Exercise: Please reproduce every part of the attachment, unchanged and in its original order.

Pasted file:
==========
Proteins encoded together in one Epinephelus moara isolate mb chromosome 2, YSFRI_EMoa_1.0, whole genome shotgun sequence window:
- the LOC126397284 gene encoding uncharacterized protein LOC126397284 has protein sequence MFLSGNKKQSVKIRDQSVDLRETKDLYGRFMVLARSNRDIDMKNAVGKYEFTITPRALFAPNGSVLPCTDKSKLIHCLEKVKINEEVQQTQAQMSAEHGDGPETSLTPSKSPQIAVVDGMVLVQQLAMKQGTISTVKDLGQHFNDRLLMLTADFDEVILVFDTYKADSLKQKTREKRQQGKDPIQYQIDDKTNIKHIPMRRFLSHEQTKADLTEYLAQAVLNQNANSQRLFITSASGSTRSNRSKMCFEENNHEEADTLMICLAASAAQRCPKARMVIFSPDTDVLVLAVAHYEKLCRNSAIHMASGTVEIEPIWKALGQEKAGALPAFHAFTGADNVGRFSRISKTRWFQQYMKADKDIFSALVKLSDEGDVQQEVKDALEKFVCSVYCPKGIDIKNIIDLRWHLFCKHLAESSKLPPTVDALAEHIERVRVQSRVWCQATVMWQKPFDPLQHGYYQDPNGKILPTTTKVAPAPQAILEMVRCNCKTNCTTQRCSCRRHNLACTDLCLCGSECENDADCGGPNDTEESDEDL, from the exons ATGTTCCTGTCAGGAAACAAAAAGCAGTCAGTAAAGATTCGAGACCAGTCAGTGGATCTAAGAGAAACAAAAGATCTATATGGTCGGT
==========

Proteins encoded together in one Epinephelus moara isolate mb chromosome 2, YSFRI_EMoa_1.0, whole genome shotgun sequence window:
- the LOC126397284 gene encoding uncharacterized protein LOC126397284 has protein sequence MFLSGNKKQSVKIRDQSVDLRETKDLYGRFMVLARSNRDIDMKNAVGKYEFTITPRALFAPNGSVLPCTDKSKLIHCLEKVKINEEVQQTQAQMSAEHGDGPETSLTPSKSPQIAVVDGMVLVQQLAMKQGTISTVKDLGQHFNDRLLMLTADFDEVILVFDTYKADSLKQKTREKRQQGKDPIQYQIDDKTNIKHIPMRRFLSHEQTKADLTEYLAQAVLNQNANSQRLFITSASGSTRSNRSKMCFEENNHEEADTLMICLAASAAQRCPKARMVIFSPDTDVLVLAVAHYEKLCRNSAIHMASGTVEIEPIWKALGQEKAGALPAFHAFTGADNVGRFSRISKTRWFQQYMKADKDIFSALVKLSDEGDVQQEVKDALEKFVCSVYCPKGIDIKNIIDLRWHLFCKHLAESSKLPPTVDALAEHIERVRVQSRVWCQATVMWQKPFDPLQHGYYQDPNGKILPTTTKVAPAPQAILEMVRCNCKTNCTTQRCSCRRHNLACTDLCLCGSECENDADCGGPNDTEESDEDL, from the exons ATGTTCCTGTCAGGAAACAAAAAGCAGTCAGTAAAGATTCGAGACCAGTCAGTGGATCTAAGAGAAACAAAAGATCTATATGGTCGGT